by David White
Working as a claim supervisor for TMLT since 2000, I have handled many memorable cases. When trying to decide which was the most memorable, I kept coming back to one that wasn’t complicated. It wasn’t outrageous or flashy. It wasn’t necessarily all that interesting.
It wasn’t the “baby talk” case, in which a 57-year-old teacher claimed she had a hypoxic brain injury from an allergic reaction to contrast during a cardiac catheterization. This injury caused her to exhibit bizarre, baby-like behavior. It wasn’t the case we tried in which the plaintiff’s attorney spoke to the jury from the point of view of the deceased patient’s heart. It wasn’t the case in which the plaintiff with the alleged back injury was videotaped riding a four-wheeler and performing rigorous yard work.
My most memorable case was not really all that memorable at all — except for one very important reason. It was important and memorable to our policyholder.
The case was tried in Houston in August 2011. Our policyholder was a board-certified ob-gyn who performed a bilateral tubal ligation on a 24-year-patient. She alleged that his improper performance of the procedure resulted in a bowel perforation and subsequent surgery to repair it. The ob-gyn had attended 2.5 days of trial before he had an opportunity to testify, or tell his side of the story. He had endured the inaccurate recollections of the plaintiff and the harsh criticism of her expert.
In anticipation of taking the stand, the ob-gyn experienced a momentary lapse of emotional fortitude. He took a walk out of the courtroom and down the hallway to the other side of the building. I gave him a moment, but then followed him out and provided some reassurance and encouragement. He quickly composed himself, returned to the courtroom, took the stand, and provided some of the most straightforward, honest, educational, and credible testimony I have ever seen.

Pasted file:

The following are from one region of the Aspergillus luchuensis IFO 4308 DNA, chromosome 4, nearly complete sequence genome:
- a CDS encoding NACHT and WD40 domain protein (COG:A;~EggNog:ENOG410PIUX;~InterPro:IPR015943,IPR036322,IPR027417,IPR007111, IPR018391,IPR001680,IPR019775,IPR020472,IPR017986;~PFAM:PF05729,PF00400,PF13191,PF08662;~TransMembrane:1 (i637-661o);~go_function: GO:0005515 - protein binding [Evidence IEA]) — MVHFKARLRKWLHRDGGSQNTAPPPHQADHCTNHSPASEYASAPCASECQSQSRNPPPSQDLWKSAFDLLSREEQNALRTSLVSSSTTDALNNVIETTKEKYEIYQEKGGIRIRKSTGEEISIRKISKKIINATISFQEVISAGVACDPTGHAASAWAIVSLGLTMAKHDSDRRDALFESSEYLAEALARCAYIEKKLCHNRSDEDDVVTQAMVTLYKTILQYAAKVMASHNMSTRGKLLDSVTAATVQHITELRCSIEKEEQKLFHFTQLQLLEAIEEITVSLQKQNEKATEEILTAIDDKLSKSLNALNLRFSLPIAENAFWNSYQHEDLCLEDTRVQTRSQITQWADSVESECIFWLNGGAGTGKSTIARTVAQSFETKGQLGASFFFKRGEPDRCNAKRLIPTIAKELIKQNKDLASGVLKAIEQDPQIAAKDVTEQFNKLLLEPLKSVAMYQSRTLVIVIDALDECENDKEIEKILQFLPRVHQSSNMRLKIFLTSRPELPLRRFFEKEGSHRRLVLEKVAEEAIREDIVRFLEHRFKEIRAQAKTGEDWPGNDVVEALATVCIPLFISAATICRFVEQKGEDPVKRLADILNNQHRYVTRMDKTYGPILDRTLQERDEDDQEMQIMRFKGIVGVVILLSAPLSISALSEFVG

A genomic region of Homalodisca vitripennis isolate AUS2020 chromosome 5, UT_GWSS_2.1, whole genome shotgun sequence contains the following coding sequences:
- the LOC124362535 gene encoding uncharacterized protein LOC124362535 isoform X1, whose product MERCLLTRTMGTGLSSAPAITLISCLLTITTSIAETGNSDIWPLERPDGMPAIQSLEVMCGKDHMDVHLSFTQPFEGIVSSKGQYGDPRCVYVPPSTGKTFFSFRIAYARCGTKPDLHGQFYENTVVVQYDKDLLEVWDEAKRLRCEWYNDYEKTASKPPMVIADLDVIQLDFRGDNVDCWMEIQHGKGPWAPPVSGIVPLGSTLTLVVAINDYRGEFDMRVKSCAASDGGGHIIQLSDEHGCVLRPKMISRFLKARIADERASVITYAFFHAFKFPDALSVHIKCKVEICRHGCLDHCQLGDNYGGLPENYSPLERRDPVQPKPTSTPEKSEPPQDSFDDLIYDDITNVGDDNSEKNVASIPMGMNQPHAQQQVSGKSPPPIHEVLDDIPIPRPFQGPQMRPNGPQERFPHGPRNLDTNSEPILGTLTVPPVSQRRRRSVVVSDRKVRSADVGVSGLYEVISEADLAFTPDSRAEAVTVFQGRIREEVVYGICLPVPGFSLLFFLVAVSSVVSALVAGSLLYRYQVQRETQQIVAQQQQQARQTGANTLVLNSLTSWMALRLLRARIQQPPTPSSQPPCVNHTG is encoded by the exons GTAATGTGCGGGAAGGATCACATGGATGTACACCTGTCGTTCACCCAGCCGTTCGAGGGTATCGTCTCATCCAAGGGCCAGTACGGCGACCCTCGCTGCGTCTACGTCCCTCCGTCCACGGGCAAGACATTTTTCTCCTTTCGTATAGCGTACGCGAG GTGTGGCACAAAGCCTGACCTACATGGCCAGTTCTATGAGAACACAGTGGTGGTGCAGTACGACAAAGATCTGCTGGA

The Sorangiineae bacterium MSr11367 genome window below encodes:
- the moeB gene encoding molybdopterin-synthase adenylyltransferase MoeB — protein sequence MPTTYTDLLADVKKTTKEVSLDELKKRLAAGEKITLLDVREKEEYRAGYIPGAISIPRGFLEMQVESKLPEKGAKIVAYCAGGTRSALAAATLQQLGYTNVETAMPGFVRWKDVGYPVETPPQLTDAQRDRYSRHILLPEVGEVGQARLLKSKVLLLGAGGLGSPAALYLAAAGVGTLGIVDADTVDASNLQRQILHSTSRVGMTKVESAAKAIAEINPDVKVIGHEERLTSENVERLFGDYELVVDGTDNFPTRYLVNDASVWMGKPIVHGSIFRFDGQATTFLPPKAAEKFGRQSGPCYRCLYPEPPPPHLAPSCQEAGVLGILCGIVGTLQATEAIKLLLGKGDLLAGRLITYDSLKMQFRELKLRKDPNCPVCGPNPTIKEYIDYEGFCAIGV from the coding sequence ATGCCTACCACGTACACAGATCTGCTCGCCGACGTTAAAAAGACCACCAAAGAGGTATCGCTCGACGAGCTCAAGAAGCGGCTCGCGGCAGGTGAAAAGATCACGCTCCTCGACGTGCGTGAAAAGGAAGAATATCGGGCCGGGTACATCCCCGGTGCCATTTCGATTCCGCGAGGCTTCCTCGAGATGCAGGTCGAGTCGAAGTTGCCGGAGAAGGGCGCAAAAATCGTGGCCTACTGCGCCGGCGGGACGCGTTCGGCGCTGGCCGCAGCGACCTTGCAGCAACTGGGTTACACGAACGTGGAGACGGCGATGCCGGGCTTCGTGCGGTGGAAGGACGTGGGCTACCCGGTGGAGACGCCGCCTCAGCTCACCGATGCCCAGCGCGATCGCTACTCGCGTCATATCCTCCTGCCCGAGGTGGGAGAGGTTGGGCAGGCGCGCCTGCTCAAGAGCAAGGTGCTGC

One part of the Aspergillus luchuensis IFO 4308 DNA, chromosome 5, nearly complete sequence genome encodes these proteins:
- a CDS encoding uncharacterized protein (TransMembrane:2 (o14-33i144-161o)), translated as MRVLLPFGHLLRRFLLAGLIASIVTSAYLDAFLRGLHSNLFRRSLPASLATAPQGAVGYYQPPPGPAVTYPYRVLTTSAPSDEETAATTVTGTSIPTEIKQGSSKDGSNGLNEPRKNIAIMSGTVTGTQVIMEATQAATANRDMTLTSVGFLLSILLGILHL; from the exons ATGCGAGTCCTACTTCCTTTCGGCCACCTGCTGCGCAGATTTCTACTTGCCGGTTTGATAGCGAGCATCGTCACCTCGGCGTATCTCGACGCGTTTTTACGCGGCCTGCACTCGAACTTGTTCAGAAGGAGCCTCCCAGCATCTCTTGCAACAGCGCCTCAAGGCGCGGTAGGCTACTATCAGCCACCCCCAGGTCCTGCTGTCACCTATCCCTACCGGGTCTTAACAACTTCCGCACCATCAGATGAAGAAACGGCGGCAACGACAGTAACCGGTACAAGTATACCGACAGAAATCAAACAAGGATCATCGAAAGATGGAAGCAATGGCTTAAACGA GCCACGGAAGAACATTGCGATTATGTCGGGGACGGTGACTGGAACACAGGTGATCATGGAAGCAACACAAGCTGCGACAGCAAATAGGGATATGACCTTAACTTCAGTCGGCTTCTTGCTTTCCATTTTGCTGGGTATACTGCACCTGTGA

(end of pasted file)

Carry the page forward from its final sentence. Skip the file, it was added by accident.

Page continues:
As is often the case, the defendant’s performance on the stand was likely the determining factor in the case.
After closing arguments the next day, the jury returned a unanimous defense verdict after 35 minutes of deliberation. Of course, the ob-gyn was elated. He was relieved. He was so grateful to the entire defense team. He had gone from being vilified to being vindicated.
The experience with him out in the hallway really hit home for me just how important these claims are to the doctors, both personally and professionally. I think such an emotional experience reminds them that they have a true partner in TMLT and they genuinely appreciate everything we do for them, all the way to the courthouse.
Before driving back to Austin that evening, I briefly attended the celebration party at a local restaurant with the team. There’s nothing sweeter than being a part of that winning team and being there to experience it with the doctor and make that long journey complete.